At the steady-state condition in AG-HRAP#1, AG-HRAP#2 and AG-HRAP#3, the pH values were 7.4 ± 0.5, 7.8 ± 0.5, and 8.2 ± 0.6, respectively, the temperatures were 31 ± 2, 32 ± 2, and 32 ± 2 °C, respectively, and the DO concentrations were 4 ± 1, 6 ± 1, and 7 ± 1 mg/L, respectively.

Light penetration down the water column of the AG-HRAP units

Light was considered to be a main factor influencing microalgal growth and enhancing biomass production. Light penetration in the AG-HRAP units was measured to express the advantages of using additional artificial illumination to enhance biomass productivity. Due to a combination of sunlight and the artificial light source, and because sunlight could not penetrate below 0.30 m in most raceway ponds (Chisti 2007; Lee et al. 2014), the light intensities of the top layer (water depth 0.05 m) of the AG-HRAPs were observed to be highest (Table 3). The light intensities of the middle and bottom layers (water depth 0.35 and 0.65 m, respectively) of the ponds were lower than those of the top layer. Sforza et al. (2012) reported that a high microalgal growth rate was obtained with light intensities greater than 120 μmol/m2/s. The attached-growth system improved light penetration and promoted microalgal growth at the bottom of the AG-HRAP units. Table 3 shows the average light intensities of AG-HRAP#1, AG-HRAP#2 and AG-HRAP#3 to be 40 ± 18, 160 ± 18 and 180 ± 15 μmol/m2/s, respectively, corresponding to the results of biomass productivity in the AG-HRAP units. The additional artificial light illumination increased light penetration and allowed sufficient light intensity for microalgal cultivation at greater water depths.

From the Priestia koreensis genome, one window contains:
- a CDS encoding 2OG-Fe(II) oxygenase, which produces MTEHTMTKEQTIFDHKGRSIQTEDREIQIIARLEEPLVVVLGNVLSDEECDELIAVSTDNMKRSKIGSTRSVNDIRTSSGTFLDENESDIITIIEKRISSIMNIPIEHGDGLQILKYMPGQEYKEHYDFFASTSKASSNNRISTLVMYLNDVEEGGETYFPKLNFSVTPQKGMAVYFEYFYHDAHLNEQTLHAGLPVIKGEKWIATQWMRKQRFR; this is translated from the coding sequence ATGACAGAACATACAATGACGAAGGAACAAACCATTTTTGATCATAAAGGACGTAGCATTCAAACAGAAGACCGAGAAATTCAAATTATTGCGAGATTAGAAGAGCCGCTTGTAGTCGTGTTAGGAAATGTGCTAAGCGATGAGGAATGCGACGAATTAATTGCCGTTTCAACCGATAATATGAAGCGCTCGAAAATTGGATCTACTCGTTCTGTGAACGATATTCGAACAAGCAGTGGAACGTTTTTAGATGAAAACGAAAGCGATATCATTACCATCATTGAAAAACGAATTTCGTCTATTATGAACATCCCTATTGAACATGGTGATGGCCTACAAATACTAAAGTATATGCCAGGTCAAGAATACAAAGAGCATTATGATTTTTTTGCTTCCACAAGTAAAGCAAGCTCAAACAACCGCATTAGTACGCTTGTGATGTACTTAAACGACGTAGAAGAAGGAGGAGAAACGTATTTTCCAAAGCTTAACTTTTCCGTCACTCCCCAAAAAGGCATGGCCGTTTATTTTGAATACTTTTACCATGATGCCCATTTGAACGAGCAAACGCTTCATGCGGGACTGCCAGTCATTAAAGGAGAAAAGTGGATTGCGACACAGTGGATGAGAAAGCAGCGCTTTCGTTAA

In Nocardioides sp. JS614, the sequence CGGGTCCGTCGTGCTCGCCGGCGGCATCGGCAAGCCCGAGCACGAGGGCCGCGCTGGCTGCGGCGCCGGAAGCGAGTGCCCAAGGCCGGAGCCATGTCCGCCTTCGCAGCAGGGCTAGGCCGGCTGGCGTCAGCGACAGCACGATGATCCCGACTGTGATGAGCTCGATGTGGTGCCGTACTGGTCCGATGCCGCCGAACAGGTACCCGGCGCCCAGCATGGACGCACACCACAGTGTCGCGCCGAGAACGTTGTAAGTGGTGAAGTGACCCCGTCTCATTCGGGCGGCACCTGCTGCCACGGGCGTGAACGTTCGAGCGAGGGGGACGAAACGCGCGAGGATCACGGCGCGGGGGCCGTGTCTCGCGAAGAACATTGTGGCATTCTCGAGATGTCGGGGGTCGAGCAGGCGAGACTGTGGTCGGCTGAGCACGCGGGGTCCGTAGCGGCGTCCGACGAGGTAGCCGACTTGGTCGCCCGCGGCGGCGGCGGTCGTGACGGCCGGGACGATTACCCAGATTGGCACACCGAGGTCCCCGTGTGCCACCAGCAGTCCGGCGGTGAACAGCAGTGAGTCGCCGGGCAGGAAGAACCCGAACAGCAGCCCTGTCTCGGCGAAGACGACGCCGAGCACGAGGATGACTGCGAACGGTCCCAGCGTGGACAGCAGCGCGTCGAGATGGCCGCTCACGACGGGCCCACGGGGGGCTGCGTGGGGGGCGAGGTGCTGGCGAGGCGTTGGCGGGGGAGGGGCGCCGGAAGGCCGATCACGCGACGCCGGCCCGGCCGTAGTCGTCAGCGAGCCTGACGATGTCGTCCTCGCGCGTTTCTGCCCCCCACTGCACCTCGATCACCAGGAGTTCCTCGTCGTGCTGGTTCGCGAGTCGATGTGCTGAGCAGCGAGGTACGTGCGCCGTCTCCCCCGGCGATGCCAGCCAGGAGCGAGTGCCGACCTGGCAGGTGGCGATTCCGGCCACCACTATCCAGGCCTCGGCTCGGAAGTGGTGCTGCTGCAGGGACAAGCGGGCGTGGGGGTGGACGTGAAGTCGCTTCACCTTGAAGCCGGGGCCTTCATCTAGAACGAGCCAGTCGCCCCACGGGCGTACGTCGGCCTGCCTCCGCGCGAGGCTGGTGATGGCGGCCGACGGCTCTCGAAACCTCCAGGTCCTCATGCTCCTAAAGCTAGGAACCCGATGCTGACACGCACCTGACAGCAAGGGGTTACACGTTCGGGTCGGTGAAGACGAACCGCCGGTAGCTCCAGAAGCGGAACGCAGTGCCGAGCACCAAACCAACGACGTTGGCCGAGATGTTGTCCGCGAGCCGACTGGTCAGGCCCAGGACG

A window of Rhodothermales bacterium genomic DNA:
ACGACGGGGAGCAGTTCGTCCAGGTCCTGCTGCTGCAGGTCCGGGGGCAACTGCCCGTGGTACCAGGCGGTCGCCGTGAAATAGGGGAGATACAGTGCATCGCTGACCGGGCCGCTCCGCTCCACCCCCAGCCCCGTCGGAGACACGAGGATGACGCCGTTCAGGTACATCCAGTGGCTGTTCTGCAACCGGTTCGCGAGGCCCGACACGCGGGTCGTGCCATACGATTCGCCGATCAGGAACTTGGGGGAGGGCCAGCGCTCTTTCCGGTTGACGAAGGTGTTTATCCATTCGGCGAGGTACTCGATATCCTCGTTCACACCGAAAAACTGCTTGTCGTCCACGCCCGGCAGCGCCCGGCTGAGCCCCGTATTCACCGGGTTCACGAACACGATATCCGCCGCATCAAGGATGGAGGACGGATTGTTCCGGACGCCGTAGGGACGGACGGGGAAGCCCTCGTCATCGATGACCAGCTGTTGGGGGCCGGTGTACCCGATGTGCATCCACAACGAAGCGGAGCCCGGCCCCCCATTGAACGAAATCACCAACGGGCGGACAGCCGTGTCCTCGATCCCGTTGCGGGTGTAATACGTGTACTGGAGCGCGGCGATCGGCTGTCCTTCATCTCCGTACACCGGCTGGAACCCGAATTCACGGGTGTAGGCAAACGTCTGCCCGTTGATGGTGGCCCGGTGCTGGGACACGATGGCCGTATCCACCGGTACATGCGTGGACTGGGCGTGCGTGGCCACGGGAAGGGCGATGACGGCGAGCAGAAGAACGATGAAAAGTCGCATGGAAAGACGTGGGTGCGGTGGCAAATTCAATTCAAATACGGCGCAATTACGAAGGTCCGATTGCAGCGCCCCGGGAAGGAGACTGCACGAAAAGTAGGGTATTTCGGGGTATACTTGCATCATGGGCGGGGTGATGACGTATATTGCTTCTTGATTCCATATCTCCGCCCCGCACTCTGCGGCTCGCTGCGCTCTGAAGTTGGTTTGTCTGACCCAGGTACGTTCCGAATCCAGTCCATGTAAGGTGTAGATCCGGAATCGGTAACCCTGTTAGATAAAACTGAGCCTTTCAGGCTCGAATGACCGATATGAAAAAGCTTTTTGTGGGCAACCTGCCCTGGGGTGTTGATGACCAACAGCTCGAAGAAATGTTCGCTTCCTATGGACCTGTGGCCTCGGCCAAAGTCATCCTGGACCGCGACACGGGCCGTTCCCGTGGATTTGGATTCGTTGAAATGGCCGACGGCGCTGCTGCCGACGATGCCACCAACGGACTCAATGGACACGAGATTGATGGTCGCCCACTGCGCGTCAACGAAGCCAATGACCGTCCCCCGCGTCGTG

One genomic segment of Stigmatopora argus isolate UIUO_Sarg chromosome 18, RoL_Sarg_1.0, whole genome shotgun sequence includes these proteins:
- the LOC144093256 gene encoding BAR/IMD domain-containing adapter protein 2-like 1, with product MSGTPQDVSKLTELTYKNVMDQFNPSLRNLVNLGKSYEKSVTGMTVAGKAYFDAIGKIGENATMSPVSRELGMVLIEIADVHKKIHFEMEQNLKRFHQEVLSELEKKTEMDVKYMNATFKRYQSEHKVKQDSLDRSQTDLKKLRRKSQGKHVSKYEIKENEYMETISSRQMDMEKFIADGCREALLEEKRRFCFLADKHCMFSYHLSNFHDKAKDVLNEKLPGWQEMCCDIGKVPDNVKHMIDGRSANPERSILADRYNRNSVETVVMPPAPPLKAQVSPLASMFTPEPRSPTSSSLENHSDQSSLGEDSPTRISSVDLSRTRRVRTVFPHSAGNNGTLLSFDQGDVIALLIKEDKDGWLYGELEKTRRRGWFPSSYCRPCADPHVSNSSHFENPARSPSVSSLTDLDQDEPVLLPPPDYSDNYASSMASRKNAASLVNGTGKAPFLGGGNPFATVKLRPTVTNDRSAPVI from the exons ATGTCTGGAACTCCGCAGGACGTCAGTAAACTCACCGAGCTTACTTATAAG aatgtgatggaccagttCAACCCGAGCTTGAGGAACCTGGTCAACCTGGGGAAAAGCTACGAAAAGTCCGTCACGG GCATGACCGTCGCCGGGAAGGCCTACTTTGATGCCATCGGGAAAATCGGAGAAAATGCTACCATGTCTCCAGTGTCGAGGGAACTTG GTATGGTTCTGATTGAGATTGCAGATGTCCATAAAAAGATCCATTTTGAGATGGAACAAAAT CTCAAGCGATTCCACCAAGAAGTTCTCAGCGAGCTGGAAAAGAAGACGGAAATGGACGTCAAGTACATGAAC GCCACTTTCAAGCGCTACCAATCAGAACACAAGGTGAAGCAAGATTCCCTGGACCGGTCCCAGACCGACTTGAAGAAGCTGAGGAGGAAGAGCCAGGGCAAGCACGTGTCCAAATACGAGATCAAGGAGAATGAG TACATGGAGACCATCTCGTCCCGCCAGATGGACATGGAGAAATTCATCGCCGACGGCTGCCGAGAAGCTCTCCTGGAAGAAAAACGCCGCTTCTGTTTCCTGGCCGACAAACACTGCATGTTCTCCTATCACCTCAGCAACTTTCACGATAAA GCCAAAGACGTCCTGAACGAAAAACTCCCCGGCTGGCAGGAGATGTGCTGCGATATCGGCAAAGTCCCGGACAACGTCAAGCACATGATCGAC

Table 3

Light penetration down the water column in the AG-HRAP units

UnitsWater depth (m)Light intensity (μmol/m2/s)Average light intensity (μmol/m2/s)
AG-HRAP#1 0.05 105 ± 36 40 ± 18 
0.35 32 ± 19 
0.65 20 ± 10